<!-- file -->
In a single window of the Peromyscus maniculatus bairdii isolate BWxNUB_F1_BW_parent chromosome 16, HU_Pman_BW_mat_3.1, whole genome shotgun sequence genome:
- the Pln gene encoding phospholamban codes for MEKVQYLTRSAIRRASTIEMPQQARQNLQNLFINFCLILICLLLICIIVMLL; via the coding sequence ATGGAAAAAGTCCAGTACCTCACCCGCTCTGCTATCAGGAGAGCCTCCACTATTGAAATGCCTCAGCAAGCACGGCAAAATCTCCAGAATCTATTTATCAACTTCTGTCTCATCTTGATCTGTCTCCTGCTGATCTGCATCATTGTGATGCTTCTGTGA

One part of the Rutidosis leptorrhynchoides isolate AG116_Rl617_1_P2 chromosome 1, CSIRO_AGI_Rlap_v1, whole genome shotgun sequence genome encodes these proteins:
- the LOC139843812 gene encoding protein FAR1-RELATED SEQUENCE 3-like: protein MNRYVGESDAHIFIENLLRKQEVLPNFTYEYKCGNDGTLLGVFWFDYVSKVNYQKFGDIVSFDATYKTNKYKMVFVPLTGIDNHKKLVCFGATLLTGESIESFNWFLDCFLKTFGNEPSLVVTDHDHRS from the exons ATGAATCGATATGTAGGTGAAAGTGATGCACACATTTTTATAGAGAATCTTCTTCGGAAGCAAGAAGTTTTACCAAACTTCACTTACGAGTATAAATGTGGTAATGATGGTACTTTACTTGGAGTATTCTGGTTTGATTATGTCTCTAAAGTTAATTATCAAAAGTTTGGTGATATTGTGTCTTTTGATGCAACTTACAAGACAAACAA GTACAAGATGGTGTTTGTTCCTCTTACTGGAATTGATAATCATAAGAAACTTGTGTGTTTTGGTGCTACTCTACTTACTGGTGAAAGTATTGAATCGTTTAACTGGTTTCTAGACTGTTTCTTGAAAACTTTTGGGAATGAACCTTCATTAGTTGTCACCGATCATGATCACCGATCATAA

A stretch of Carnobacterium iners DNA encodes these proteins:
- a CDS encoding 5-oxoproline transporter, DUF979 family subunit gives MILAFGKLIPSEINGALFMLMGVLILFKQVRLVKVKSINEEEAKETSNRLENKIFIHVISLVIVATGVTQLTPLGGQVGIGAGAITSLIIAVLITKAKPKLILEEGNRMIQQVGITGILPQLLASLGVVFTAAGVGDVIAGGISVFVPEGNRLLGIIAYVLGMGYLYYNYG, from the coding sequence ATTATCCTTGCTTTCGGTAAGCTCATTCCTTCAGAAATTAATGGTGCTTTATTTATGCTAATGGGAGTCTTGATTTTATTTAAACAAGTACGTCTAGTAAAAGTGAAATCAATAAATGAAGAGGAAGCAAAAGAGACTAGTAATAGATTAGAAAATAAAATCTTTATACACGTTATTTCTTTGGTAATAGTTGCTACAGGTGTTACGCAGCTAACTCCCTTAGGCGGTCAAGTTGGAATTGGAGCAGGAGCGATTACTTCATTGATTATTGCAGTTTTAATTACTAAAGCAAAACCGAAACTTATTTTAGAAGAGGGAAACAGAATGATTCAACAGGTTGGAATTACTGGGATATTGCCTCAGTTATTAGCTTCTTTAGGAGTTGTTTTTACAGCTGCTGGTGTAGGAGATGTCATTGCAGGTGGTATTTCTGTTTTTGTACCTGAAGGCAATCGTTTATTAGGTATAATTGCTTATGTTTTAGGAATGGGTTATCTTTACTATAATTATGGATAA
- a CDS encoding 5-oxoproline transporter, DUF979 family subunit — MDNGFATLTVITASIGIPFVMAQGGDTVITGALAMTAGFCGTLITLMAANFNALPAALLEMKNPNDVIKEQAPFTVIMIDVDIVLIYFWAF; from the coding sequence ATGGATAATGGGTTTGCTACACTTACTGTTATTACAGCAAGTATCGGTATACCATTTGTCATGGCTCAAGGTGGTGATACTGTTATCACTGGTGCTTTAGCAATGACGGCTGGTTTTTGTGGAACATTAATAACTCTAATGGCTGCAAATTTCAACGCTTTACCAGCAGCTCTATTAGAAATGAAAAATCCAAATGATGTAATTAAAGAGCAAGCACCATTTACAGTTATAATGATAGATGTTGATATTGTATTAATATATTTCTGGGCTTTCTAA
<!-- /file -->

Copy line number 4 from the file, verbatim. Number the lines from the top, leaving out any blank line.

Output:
- the LOC139843812 gene encoding protein FAR1-RELATED SEQUENCE 3-like: protein MNRYVGESDAHIFIENLLRKQEVLPNFTYEYKCGNDGTLLGVFWFDYVSKVNYQKFGDIVSFDATYKTNKYKMVFVPLTGIDNHKKLVCFGATLLTGESIESFNWFLDCFLKTFGNEPSLVVTDHDHRS from the exons ATGAATCGATATGTAGGTGAAAGTGATGCACACATTTTTATAGAGAATCTTCTTCGGAAGCAAGAAGTTTTACCAAACTTCACTTACGAGTATAAATGTGGTAATGATGGTACTTTACTTGGAGTATTCTGGTTTGATTATGTCTCTAAAGTTAATTATCAAAAGTTTGGTGATATTGTGTCTTTTGATGCAACTTACAAGACAAACAA GTACAAGATGGTGTTTGTTCCTCTTACTGGAATTGATAATCATAAGAAACTTGTGTGTTTTGGTGCTACTCTACTTACTGGTGAAAGTATTGAATCGTTTAACTGGTTTCTAGACTGTTTCTTGAAAACTTTTGGGAATGAACCTTCATTAGTTGTCACCGATCATGATCACCGATCATAA